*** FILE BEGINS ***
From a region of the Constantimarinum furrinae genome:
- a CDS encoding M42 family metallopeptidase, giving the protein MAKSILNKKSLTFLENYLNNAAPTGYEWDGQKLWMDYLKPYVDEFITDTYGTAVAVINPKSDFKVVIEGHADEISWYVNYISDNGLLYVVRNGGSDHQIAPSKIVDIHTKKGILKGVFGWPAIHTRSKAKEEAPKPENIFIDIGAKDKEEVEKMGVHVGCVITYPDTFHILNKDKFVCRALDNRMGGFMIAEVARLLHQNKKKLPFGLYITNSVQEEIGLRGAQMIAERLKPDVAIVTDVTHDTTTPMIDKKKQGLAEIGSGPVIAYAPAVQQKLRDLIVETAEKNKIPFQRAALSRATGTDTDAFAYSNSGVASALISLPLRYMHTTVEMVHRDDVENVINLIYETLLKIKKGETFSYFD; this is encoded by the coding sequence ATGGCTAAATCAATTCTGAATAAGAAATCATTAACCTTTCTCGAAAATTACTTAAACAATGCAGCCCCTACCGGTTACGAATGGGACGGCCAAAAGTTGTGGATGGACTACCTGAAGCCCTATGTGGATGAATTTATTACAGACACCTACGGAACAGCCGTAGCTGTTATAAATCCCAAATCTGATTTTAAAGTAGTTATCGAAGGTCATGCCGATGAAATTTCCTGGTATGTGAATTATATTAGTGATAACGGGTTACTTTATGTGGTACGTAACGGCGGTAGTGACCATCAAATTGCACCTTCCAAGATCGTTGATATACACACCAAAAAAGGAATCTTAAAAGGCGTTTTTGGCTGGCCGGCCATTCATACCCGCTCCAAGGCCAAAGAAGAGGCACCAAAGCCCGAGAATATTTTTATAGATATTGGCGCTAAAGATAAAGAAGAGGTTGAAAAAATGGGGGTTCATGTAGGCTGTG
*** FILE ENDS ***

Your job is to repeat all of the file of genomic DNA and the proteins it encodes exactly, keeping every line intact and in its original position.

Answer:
From a region of the Constantimarinum furrinae genome:
- a CDS encoding M42 family metallopeptidase, giving the protein MAKSILNKKSLTFLENYLNNAAPTGYEWDGQKLWMDYLKPYVDEFITDTYGTAVAVINPKSDFKVVIEGHADEISWYVNYISDNGLLYVVRNGGSDHQIAPSKIVDIHTKKGILKGVFGWPAIHTRSKAKEEAPKPENIFIDIGAKDKEEVEKMGVHVGCVITYPDTFHILNKDKFVCRALDNRMGGFMIAEVARLLHQNKKKLPFGLYITNSVQEEIGLRGAQMIAERLKPDVAIVTDVTHDTTTPMIDKKKQGLAEIGSGPVIAYAPAVQQKLRDLIVETAEKNKIPFQRAALSRATGTDTDAFAYSNSGVASALISLPLRYMHTTVEMVHRDDVENVINLIYETLLKIKKGETFSYFD; this is encoded by the coding sequence ATGGCTAAATCAATTCTGAATAAGAAATCATTAACCTTTCTCGAAAATTACTTAAACAATGCAGCCCCTACCGGTTACGAATGGGACGGCCAAAAGTTGTGGATGGACTACCTGAAGCCCTATGTGGATGAATTTATTACAGACACCTACGGAACAGCCGTAGCTGTTATAAATCCCAAATCTGATTTTAAAGTAGTTATCGAAGGTCATGCCGATGAAATTTCCTGGTATGTGAATTATATTAGTGATAACGGGTTACTTTATGTGGTACGTAACGGCGGTAGTGACCATCAAATTGCACCTTCCAAGATCGTTGATATACACACCAAAAAAGGAATCTTAAAAGGCGTTTTTGGCTGGCCGGCCATTCATACCCGCTCCAAGGCCAAAGAAGAGGCACCAAAGCCCGAGAATATTTTTATAGATATTGGCGCTAAAGATAAAGAAGAGGTTGAAAAAATGGGGGTTCATGTAGGCTGTG